“So I can’t really say with utmost certainty what that number would be, and if I had to ballpark it right now,” he said, pausing, “I’m not going to guess, actually.”
The company’s lack of specifics frustrated kalo farmers and kuleana landowners who have waited nearly two decades for a legal battle over the streams to come to an end — and may now have to wait longer as Mahi Pono takes the place of its predecessor, Hawaiian Commercial & Sugar Co., in the drawn-out contested case.
“I think today gave you a very clear picture of how absolutely unorganized this multimillion-dollar company is,” said Hokuao Pellgrino, president of Hui o Na Wai ‘Eha, one of the groups involved in the case. “I think them not even having a farm plan ready that they can share about how much water that they need, I mean, you don’t spend hundreds of millions of dollars on something and sound like you just bought it blindly.” …
The latest contested case was coming to an end when Mahi Pono submitted its request to take HC&S’ place on the application.
Kudo said Wednesday that Mahi Pono hoped to settle the case with the other parties within two or three months; if not, they would request to reopen the contested case.
But Pam Bunn, attorney for the Office of Hawaiian Affairs, which is also a party in the case, said that “there is very little left to be done in this case,” and that it was time to make a decision. She said if Mahi Pono doesn’t like the permit it gets, it can apply to amend it.
“There are dozens and dozens of people waiting for their water use permits that filed for them 10 years ago,” Bunn said. “I do understand Mahi Pono’s argument that it now owns the land and it has the right to be a participant in these proceedings, but think about it. HC&S wouldn’t be allowed to reopen the contested case at this point if it owned the land. Why would it be any different for Mahi Pono?”….
Afterwards, Pellegrino was critical of what he called Mahi Pono’s “guessing games at their water allocation.”
“HC&S always used to threaten us with sharing the water, and Mahi Pono seems to be asking to share the water,” he said. “Yet for over 120-plus years, Native Hawaiians have suffered at the hand of plantations. And I often wonder if Mahi Pono is HC&S 2.0, because tonight they showed their cards, and they don’t seem to be serious about really engaging with the Native Hawaiian community and traditional farmers within the Na Wai ‘Eha area, as well as protecting water resources.”
Pellegrino added that “while we are open to settlement, we need them to be really serious about the numbers and serious about their gallons per acre per day.”…
2007: OHA Trustees claim ownership of your drinking water
read … OHA Owns Your Water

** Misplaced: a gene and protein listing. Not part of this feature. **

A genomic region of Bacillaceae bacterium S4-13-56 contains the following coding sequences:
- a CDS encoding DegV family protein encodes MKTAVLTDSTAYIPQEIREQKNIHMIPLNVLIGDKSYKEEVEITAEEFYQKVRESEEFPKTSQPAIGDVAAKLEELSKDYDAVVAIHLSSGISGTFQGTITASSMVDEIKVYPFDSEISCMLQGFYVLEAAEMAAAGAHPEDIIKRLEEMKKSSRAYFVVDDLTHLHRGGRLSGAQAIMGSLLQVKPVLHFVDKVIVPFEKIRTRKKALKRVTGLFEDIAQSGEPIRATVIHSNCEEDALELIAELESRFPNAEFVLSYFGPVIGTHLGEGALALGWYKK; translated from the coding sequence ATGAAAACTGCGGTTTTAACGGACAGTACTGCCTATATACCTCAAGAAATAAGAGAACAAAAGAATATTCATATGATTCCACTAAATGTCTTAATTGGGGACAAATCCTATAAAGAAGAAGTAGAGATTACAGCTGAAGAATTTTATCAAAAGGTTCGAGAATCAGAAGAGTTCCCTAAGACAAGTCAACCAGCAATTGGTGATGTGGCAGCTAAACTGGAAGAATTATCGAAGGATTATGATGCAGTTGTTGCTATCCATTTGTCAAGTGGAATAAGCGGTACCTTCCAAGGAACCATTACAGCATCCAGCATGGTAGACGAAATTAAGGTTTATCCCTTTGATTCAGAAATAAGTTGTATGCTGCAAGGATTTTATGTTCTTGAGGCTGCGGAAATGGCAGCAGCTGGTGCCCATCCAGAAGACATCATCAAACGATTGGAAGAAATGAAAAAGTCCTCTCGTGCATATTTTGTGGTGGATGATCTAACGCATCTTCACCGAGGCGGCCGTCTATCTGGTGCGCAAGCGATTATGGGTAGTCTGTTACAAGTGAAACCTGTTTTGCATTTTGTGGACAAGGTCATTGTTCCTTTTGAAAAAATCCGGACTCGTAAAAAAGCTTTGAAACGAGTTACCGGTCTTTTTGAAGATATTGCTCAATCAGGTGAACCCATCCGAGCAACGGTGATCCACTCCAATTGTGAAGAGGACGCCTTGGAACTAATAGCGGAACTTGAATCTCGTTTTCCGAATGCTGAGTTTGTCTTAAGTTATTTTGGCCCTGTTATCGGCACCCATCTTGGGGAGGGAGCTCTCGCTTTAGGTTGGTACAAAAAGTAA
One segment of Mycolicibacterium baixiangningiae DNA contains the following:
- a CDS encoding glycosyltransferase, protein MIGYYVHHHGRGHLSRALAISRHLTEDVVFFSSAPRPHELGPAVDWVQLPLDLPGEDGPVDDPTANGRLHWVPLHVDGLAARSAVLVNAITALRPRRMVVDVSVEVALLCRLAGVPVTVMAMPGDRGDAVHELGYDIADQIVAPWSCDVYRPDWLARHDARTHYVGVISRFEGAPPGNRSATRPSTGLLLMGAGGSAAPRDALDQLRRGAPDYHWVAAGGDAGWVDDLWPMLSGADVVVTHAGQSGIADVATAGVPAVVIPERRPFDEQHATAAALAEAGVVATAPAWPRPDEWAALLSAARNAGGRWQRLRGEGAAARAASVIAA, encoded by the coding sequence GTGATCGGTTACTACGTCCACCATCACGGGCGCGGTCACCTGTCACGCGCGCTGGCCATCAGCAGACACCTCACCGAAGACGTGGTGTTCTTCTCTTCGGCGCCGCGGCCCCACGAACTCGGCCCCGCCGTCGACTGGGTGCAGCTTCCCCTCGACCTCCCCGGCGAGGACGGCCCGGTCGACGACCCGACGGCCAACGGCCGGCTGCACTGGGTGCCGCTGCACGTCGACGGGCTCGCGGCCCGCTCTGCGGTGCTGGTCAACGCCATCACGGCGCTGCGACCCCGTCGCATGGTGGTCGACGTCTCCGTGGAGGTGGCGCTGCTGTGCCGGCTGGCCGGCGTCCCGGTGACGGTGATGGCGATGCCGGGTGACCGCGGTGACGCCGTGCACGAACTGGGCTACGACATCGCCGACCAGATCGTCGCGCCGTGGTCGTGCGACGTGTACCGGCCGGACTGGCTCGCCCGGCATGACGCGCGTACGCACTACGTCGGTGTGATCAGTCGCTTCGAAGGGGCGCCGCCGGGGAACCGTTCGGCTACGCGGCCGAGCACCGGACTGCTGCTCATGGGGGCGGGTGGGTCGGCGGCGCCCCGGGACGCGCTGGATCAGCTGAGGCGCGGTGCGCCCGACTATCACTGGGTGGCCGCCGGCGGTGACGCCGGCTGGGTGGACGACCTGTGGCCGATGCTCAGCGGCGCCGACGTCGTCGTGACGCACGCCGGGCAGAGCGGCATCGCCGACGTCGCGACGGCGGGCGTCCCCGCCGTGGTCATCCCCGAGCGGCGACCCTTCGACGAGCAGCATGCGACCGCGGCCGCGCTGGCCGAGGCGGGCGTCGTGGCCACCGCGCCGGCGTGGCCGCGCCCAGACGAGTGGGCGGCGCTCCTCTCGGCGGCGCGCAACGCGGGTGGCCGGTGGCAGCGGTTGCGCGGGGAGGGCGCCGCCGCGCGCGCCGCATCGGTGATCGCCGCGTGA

Honolulu ‘Disaster Plan’: Next ‘Disaster is Opportunity to Seize Your Shoreline Real Estate
HNN: … Recently FEMA approved Honolulu’s 2019 “Multi-Hazard Pre-Disaster Mitigation Plan,” which basically tells the feds what the city is trying to do to prevent damage and reduce costs when disaster strikes….
The topics outlined this go-around are similar to a statewide version of the mitigation plan that the Hawaii Emergency Management Agency turned in to FEMA last year, in terms of climate change being focused on more than ever before, and more references to an idea called “managed retreat” — phasing out homes and businesses from the riskiest areas before they’re lost to sea level rise or continual flooding.
“When something does happen, we’ve got to build back smarter,” Toiya said. “We can’t keep building back the same place in the same way.”…
read … Disaster
Oahu Ban on Plastics Takes Next Step At City Council
HPR: .. Although the city prohibited stores from offering single-use plastic bags in 2015, an exemption allowed Oahu restaurants to still use plastics to transport prepared food.
Bill 40 would eliminate the exemption and add plastic utensils to the list of proposed single-use items to be banned. Styrofoam containers are also on that list.
Councilmember Joey Manahan introduced the measure in July…
Councilmember Carol Fukunaga proposed an amendment to the bill that would provide property tax exemptions for restaurants that fully comply with the measure. The amendment aims to alleviate any financial burden caused by a ban on plastic materials.
However, the amendment was not included in Bill 40, which passed out of committee on second reading. The committee indicated it would be open later to changes….
read … Oahu Ban on Plastics Takes Next Step At City Council
National nonprofit raises alarms about dearth of drug treatment in islands
HNN: … The national leader of a nonprofit that specializes in treating drug addiction says to get a handle on the state’s homeless crisis, more drug treatment is needed.
David Hudson, national commander of the Salvation Army, said last year alone the Hawaii chapter provided drug treatment to 5,899 people. While that may sound like a lot, officials say it’s just a drop in the bucket compared to the need.
“If a person isn’t suffering from mental illness on the streets when they start becoming homeless it’s not going to take long,” said Hudson, during a visit to the Islands on Thursday.
“The stresses of life on the street will certainly have mental health outcomes.”
The state’s director of health agrees with Hudson’s assessment.
He said Hawaii is in desperate need of about 230 short-term stabilization beds, places for people with substance abuse issues to detox.
Right now, the Salvation Army located on Nimitz Highway is one of the few places people can get help.